And then when it comes to the part on simplicity, we also want tools that are not too complex, tools that they can easily handle and engage their learners with. Because the learners need to learn how to use the tools with them. So that’s the theme with creativity, affordability, and simplicity.

AW: As an education major, what you say about creative learning really resonates with me. I agree that every student has the capacity to be creative, and it comes down to whether they have the opportunity with their learning and standardized education. There’s always tension with finding a balance between enabling creativity and meeting state-mandated expectations, so I appreciated that perspective.

AA: Yeah, definitely.

AW: I was curious about where you see the future of edtech going post-pandemic once these unusual circumstances are resolved? Do you see the edtech solutions happening now returning to a back burner once in-person teaching resumes or do you see the two becoming more integrated?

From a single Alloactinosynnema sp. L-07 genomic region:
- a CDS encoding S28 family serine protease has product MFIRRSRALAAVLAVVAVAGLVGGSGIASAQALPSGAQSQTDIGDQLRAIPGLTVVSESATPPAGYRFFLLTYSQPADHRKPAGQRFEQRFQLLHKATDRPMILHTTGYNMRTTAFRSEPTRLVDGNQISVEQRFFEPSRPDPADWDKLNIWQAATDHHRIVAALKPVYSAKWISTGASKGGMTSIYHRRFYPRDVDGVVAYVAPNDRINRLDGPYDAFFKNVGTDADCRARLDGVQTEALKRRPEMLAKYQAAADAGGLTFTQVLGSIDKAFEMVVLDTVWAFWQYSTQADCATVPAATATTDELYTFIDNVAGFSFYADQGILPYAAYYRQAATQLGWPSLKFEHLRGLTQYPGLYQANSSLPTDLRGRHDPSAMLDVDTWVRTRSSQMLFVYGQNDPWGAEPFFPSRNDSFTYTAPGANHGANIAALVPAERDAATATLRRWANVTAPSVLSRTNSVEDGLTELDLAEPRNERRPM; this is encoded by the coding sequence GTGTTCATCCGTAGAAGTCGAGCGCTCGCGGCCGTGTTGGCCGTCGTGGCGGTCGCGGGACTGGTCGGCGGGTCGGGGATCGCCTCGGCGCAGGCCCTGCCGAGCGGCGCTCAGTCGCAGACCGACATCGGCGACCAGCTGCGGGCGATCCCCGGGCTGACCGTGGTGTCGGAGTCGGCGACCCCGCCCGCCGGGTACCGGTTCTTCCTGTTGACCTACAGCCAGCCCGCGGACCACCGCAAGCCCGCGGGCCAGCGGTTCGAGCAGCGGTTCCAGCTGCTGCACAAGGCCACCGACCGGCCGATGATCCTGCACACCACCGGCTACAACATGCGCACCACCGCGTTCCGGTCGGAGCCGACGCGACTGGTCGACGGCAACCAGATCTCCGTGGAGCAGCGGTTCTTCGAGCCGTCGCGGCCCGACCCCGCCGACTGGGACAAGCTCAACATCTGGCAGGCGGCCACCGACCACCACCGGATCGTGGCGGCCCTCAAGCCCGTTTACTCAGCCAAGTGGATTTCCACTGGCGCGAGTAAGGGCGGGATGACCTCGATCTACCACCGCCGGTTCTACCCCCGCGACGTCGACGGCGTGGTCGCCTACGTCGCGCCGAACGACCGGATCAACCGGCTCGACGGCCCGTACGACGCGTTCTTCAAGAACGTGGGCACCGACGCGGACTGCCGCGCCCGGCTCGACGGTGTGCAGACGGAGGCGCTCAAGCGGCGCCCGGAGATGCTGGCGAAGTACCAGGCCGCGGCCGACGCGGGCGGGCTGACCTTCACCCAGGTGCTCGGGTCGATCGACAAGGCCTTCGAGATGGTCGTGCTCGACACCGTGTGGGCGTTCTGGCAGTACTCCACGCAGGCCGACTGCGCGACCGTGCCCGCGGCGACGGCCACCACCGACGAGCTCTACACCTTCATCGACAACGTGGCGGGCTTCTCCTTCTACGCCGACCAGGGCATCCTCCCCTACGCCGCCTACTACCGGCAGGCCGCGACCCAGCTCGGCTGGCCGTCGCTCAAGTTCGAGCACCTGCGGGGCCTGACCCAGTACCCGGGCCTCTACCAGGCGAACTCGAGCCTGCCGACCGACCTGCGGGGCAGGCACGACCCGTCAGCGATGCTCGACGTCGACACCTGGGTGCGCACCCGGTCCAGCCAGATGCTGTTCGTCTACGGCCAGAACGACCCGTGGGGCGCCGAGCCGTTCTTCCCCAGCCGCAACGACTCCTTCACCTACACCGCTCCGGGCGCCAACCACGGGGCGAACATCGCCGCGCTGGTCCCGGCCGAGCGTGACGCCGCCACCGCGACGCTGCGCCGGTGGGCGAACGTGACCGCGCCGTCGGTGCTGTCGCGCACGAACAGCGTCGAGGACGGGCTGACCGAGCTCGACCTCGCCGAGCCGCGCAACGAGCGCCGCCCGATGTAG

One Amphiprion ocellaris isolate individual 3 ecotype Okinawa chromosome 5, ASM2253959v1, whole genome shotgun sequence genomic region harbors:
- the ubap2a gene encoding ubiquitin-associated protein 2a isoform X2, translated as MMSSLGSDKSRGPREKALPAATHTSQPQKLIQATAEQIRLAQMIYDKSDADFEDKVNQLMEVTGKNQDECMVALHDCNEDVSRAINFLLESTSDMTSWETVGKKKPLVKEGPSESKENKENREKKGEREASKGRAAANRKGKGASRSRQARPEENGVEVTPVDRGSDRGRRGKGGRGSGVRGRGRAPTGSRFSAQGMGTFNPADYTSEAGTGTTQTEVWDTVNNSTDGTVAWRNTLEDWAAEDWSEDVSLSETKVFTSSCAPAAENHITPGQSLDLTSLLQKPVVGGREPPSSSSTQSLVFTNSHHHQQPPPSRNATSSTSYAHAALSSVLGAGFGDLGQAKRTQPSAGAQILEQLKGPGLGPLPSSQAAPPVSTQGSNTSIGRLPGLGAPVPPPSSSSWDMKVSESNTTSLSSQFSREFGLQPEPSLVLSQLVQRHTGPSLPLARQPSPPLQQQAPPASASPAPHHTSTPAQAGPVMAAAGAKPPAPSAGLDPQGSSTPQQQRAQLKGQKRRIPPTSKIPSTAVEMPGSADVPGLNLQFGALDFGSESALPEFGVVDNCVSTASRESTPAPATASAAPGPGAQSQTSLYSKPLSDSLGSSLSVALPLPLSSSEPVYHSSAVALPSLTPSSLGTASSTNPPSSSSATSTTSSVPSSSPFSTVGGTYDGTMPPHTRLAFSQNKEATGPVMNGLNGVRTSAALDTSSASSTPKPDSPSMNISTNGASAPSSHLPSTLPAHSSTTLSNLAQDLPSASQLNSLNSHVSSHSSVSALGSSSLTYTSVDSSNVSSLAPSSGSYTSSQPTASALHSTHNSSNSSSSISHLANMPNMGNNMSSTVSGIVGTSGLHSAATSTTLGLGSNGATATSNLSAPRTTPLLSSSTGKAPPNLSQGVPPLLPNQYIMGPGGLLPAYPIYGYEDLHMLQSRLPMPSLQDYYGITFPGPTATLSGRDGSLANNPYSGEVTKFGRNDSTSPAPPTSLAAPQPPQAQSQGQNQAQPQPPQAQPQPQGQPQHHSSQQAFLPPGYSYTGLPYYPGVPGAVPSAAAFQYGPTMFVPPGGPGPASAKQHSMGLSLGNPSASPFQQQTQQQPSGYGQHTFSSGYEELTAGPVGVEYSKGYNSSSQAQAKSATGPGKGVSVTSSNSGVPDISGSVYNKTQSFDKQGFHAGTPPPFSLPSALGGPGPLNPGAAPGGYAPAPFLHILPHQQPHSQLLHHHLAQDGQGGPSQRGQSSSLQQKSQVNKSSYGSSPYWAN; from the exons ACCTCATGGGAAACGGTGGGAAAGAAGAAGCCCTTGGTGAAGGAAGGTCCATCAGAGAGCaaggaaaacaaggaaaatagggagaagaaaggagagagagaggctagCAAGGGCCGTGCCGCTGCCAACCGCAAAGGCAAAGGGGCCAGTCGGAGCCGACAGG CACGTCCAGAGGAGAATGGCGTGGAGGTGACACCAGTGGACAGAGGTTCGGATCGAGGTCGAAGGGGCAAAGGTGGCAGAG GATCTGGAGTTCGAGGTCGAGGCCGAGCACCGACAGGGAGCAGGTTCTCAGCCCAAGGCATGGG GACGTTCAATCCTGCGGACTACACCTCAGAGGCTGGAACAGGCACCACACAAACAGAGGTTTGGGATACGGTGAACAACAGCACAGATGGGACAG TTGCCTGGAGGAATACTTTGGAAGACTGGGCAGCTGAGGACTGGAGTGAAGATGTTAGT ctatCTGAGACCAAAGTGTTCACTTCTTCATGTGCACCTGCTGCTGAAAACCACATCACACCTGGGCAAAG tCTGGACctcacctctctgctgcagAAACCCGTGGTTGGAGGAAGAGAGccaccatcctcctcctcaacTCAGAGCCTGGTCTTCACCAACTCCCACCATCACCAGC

AA: I have discovered that evolution in technology is really unpredictable. Over time, I have seen the world embrace technological development. I see in the future of education learning out of the classroom, learning without needing to be in a physical location. The rate at which education is evolving, even right now, even before the pandemic, I knew several universities that were having online programs. Even before the pandemic, that shows that is a reality that is coming to stay.

I see the future as learning beyond the walls of the classroom. I’m so sure it’s going to happen. We’re at a time where learners wake up in the morning and have to go to a physical location. Digital education has just been proven to be more effective. When I’m teaching online–the flexibility of the approach–makes it possible for me to know my learners. Technology as it comes over and over is going to be embraced. The building is probably going to just be a place for administration.